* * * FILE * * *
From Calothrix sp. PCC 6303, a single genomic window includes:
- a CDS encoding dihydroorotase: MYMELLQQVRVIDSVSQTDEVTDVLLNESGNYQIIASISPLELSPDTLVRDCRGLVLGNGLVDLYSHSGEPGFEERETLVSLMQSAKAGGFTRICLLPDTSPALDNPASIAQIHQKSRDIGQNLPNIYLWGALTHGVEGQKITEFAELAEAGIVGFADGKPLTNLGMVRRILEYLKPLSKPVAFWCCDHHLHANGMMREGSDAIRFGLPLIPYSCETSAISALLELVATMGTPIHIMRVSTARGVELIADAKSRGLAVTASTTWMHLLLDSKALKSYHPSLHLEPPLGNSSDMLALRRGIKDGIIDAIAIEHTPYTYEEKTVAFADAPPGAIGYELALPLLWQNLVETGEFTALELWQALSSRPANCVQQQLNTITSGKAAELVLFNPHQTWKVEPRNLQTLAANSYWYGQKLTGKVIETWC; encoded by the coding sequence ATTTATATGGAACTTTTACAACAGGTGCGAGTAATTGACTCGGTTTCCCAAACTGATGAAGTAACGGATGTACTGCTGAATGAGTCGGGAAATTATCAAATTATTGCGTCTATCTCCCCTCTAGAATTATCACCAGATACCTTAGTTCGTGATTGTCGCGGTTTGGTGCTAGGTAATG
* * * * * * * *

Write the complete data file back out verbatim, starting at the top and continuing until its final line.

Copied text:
From Calothrix sp. PCC 6303, a single genomic window includes:
- a CDS encoding dihydroorotase: MYMELLQQVRVIDSVSQTDEVTDVLLNESGNYQIIASISPLELSPDTLVRDCRGLVLGNGLVDLYSHSGEPGFEERETLVSLMQSAKAGGFTRICLLPDTSPALDNPASIAQIHQKSRDIGQNLPNIYLWGALTHGVEGQKITEFAELAEAGIVGFADGKPLTNLGMVRRILEYLKPLSKPVAFWCCDHHLHANGMMREGSDAIRFGLPLIPYSCETSAISALLELVATMGTPIHIMRVSTARGVELIADAKSRGLAVTASTTWMHLLLDSKALKSYHPSLHLEPPLGNSSDMLALRRGIKDGIIDAIAIEHTPYTYEEKTVAFADAPPGAIGYELALPLLWQNLVETGEFTALELWQALSSRPANCVQQQLNTITSGKAAELVLFNPHQTWKVEPRNLQTLAANSYWYGQKLTGKVIETWC; encoded by the coding sequence ATTTATATGGAACTTTTACAACAGGTGCGAGTAATTGACTCGGTTTCCCAAACTGATGAAGTAACGGATGTACTGCTGAATGAGTCGGGAAATTATCAAATTATTGCGTCTATCTCCCCTCTAGAATTATCACCAGATACCTTAGTTCGTGATTGTCGCGGTTTGGTGCTAGGTAATG